Astros season tickets sales on the rise after World Series
By Eric Huysman
If you win, they will come. This is what the Houston Astros are finding out right now.
During the 2017 playoff run, it was cheaper to buy a full season ticket package than buy tickets for any of the postseason games on the secondary market. For Game 5 of the World Series, standing room only tickets were $500 plus. Astros Fans were willing to fork out some serious dough in order to go to the games.
Now, fans want more Astros baseball! You saw that when Fanfest sold out of vouchers quickly, leaving some fans out in the cold. Ever since Charlie Morton got that final out in Game 7 of the World Series, baseball fans have craved more. With a team that was forecasted to be World Series hopefuls in 2017, there was only a slight hike from the attendance in 2016.
Attendance in 2016: 2,306,623 fans
Attendance in 2017: 2,403,671 fans
Because of the rise in attendance, the Astros were able to take on the money of a player like Justin Verlander to lead them to the championship. Now that they have their first championship under their belt, they look to be better in 2018. Jeff Luhnow and the front office has built a super team that people want to watch.
Expect further growth.
We may see a further uptick in the numbers of fans attending games in 2018. You will have the casual fans who will buy a ticket when they have time. Who wouldn’t want to go watch Verlander and company pitch? This team could challenge offensive records this year, all aboard the bandwagon.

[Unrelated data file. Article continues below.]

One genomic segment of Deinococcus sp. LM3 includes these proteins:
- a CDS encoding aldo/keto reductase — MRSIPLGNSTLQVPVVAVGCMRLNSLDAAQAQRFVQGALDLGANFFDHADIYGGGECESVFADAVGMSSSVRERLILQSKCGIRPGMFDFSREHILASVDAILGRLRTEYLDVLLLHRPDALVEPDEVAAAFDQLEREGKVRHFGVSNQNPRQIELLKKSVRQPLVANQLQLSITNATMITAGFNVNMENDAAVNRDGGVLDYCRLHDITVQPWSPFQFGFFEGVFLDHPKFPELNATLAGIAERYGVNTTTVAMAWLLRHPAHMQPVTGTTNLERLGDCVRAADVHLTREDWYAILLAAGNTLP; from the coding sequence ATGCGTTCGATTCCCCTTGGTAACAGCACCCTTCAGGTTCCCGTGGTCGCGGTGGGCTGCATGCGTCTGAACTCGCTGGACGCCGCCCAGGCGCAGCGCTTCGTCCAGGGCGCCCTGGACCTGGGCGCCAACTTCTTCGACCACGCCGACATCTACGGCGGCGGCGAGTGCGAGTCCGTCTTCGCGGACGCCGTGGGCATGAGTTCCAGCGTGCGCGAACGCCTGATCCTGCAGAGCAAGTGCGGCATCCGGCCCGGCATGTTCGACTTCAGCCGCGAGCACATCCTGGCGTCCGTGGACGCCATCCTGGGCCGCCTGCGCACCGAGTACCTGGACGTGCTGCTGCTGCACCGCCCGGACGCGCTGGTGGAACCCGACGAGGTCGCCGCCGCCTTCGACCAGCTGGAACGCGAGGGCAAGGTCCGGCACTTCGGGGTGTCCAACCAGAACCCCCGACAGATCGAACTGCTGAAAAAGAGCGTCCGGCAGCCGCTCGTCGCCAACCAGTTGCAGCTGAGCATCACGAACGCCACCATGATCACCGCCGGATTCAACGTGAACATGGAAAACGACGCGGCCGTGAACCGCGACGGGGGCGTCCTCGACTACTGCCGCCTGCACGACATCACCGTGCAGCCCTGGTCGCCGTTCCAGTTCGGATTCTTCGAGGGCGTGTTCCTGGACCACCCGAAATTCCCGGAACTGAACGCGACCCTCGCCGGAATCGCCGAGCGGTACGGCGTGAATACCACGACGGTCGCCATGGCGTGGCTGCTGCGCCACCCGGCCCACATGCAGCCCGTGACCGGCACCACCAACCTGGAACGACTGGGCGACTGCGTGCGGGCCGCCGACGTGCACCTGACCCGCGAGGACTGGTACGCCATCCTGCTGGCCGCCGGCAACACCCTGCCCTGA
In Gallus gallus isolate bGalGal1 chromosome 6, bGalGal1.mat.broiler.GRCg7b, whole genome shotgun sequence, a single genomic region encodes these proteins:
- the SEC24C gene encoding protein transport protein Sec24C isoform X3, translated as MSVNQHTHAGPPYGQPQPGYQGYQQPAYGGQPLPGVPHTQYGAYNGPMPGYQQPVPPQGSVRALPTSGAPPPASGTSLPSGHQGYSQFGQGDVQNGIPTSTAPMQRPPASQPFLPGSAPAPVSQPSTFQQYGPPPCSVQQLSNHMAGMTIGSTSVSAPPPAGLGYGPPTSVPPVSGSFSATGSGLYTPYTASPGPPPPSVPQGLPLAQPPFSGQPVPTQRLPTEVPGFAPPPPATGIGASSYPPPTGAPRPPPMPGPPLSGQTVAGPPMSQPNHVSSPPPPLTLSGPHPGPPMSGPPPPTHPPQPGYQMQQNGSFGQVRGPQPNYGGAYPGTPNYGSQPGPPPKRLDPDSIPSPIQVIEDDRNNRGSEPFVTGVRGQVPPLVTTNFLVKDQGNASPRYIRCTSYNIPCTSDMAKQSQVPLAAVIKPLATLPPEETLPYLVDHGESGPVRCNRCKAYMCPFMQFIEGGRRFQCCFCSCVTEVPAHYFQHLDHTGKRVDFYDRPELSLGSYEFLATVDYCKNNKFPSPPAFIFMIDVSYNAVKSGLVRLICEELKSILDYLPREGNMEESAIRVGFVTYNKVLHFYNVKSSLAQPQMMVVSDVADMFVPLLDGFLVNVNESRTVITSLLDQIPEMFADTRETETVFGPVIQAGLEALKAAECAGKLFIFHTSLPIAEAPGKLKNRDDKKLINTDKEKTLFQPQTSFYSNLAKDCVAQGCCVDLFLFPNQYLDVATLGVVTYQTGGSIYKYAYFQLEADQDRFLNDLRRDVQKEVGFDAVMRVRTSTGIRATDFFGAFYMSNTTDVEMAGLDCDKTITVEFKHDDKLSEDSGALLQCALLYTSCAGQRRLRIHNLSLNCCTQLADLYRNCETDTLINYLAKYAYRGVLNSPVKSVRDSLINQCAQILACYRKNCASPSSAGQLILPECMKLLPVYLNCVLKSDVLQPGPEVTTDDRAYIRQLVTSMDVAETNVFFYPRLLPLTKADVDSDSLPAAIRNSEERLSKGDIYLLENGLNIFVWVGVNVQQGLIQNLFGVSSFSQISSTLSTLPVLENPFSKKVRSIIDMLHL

According to Bob Nightengale, the Astros have sold around 19,000 season tickets. This is their highest total in 12 years. Doing the math, that’s the 2005 World Series time. That team featured Roger Clemens, Roy Oswalt, Jeff Bagwell, Andy Pettitte, and Craig Biggio. If a team is built to win, the city will come out to support them.
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During the late 90’s and early 00’s, Houston was a baseball city. The rebuild caused some fans not to keep their season tickets, but a few fans stayed true through the process. The World Series victory was for lifelong Houston fans. But it also put them back in the spotlight.
With the way the postseason fiasco happened last year, fans are looking for playoff strips rather than the pre-sale process. If you didn’t get tickets then, then you had to pay the prices in the secondary market.
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There may not be a sellout crowd every game this season, but a few more guaranteed fans in seats won’t hurt. The Astros won 101 games last year. This year, they are looking for more with the super-rotation and lineup
***Stats from Baseball-Reference***